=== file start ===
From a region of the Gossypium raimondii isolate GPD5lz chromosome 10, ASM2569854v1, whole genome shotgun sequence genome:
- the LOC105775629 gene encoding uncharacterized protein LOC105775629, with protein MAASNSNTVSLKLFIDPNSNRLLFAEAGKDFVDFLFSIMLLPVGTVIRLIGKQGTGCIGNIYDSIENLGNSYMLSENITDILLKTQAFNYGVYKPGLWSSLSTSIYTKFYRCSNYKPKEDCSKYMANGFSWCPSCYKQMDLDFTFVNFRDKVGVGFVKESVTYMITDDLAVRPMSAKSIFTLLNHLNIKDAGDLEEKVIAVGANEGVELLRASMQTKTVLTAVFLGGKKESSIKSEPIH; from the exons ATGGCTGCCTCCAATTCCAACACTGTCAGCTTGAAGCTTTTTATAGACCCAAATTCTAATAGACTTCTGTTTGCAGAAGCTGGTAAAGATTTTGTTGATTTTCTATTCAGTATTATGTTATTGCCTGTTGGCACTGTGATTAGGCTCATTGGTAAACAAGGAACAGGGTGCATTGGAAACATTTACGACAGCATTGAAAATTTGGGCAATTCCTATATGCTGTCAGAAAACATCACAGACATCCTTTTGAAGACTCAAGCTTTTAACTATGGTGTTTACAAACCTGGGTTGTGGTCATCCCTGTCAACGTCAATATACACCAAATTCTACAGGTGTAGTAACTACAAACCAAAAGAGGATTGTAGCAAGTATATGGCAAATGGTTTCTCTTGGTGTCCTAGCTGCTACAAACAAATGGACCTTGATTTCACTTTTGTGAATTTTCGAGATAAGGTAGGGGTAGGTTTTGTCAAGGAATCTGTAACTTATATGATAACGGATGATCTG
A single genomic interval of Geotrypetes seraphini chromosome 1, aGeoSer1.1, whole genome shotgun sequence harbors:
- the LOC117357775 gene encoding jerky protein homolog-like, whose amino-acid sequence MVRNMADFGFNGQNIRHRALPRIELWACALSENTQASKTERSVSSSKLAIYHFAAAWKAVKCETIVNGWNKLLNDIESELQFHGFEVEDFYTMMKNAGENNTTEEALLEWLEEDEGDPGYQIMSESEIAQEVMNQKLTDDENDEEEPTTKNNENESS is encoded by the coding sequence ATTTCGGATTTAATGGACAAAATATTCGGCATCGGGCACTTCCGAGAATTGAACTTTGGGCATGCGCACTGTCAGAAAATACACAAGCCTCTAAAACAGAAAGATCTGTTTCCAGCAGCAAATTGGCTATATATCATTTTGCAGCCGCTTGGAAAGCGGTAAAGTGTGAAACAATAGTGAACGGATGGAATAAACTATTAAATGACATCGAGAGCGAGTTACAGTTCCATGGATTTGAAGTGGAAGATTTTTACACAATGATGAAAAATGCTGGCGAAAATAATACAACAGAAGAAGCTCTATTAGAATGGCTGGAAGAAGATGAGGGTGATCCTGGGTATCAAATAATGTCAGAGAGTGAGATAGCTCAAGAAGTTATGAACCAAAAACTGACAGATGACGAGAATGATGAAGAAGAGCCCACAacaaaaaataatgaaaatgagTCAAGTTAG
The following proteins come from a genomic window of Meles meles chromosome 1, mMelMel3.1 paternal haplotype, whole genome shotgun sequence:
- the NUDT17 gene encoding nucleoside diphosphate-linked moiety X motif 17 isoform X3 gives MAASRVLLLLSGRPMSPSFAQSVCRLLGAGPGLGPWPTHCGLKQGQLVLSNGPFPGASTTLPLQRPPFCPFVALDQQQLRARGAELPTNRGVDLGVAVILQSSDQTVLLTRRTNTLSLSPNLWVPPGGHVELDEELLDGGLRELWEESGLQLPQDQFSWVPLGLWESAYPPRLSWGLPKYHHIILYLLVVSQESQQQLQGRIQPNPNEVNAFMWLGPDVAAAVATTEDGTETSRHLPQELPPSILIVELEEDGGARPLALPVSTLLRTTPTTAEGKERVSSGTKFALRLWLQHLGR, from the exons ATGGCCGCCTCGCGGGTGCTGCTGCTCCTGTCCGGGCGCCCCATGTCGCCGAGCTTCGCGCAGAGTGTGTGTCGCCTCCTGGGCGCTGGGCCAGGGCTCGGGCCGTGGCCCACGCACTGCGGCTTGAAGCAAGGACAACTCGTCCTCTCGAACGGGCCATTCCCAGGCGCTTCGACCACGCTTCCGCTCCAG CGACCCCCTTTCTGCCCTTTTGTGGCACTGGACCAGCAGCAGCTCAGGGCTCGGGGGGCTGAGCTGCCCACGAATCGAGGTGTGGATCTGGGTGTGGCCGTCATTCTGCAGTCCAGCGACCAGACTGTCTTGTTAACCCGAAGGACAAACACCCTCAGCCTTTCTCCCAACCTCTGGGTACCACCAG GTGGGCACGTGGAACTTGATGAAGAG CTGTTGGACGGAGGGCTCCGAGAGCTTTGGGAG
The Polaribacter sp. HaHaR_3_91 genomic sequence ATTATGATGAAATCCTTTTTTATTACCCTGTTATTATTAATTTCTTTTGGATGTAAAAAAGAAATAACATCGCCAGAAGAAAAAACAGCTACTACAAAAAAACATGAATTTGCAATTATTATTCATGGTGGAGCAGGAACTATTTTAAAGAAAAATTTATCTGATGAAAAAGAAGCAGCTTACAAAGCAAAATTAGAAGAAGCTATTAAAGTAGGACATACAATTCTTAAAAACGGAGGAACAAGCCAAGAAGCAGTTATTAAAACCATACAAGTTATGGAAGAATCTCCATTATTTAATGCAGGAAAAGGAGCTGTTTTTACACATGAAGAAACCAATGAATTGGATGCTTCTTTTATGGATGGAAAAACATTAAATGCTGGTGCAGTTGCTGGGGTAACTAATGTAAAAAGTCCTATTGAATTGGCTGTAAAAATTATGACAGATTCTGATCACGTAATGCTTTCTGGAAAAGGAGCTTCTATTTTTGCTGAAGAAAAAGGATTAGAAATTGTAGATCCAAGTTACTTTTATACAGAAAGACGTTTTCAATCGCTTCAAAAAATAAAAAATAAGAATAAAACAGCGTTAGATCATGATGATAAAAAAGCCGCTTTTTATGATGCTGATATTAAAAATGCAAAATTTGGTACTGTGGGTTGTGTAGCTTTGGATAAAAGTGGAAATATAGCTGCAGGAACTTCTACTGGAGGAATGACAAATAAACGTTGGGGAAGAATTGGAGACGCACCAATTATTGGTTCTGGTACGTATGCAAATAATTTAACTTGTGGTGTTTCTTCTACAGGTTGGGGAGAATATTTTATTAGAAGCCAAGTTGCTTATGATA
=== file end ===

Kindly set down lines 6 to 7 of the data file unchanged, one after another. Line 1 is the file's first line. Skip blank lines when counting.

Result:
- the NUDT17 gene encoding nucleoside diphosphate-linked moiety X motif 17 isoform X3 gives MAASRVLLLLSGRPMSPSFAQSVCRLLGAGPGLGPWPTHCGLKQGQLVLSNGPFPGASTTLPLQRPPFCPFVALDQQQLRARGAELPTNRGVDLGVAVILQSSDQTVLLTRRTNTLSLSPNLWVPPGGHVELDEELLDGGLRELWEESGLQLPQDQFSWVPLGLWESAYPPRLSWGLPKYHHIILYLLVVSQESQQQLQGRIQPNPNEVNAFMWLGPDVAAAVATTEDGTETSRHLPQELPPSILIVELEEDGGARPLALPVSTLLRTTPTTAEGKERVSSGTKFALRLWLQHLGR, from the exons ATGGCCGCCTCGCGGGTGCTGCTGCTCCTGTCCGGGCGCCCCATGTCGCCGAGCTTCGCGCAGAGTGTGTGTCGCCTCCTGGGCGCTGGGCCAGGGCTCGGGCCGTGGCCCACGCACTGCGGCTTGAAGCAAGGACAACTCGTCCTCTCGAACGGGCCATTCCCAGGCGCTTCGACCACGCTTCCGCTCCAG CGACCCCCTTTCTGCCCTTTTGTGGCACTGGACCAGCAGCAGCTCAGGGCTCGGGGGGCTGAGCTGCCCACGAATCGAGGTGTGGATCTGGGTGTGGCCGTCATTCTGCAGTCCAGCGACCAGACTGTCTTGTTAACCCGAAGGACAAACACCCTCAGCCTTTCTCCCAACCTCTGGGTACCACCAG GTGGGCACGTGGAACTTGATGAAGAG CTGTTGGACGGAGGGCTCCGAGAGCTTTGGGAG
The Polaribacter sp. HaHaR_3_91 genomic sequence ATTATGATGAAATCCTTTTTTATTACCCTGTTATTATTAATTTCTTTTGGATGTAAAAAAGAAATAACATCGCCAGAAGAAAAAACAGCTACTACAAAAAAACATGAATTTGCAATTATTATTCATGGTGGAGCAGGAACTATTTTAAAGAAAAATTTATCTGATGAAAAAGAAGCAGCTTACAAAGCAAAATTAGAAGAAGCTATTAAAGTAGGACATACAATTCTTAAAAACGGAGGAACAAGCCAAGAAGCAGTTATTAAAACCATACAAGTTATGGAAGAATCTCCATTATTTAATGCAGGAAAAGGAGCTGTTTTTACACATGAAGAAACCAATGAATTGGATGCTTCTTTTATGGATGGAAAAACATTAAATGCTGGTGCAGTTGCTGGGGTAACTAATGTAAAAAGTCCTATTGAATTGGCTGTAAAAATTATGACAGATTCTGATCACGTAATGCTTTCTGGAAAAGGAGCTTCTATTTTTGCTGAAGAAAAAGGATTAGAAATTGTAGATCCAAGTTACTTTTATACAGAAAGACGTTTTCAATCGCTTCAAAAAATAAAAAATAAGAATAAAACAGCGTTAGATCATGATGATAAAAAAGCCGCTTTTTATGATGCTGATATTAAAAATGCAAAATTTGGTACTGTGGGTTGTGTAGCTTTGGATAAAAGTGGAAATATAGCTGCAGGAACTTCTACTGGAGGAATGACAAATAAACGTTGGGGAAGAATTGGAGACGCACCAATTATTGGTTCTGGTACGTATGCAAATAATTTAACTTGTGGTGTTTCTTCTACAGGTTGGGGAGAATATTTTATTAGAAGCCAAGTTGCTTATGATA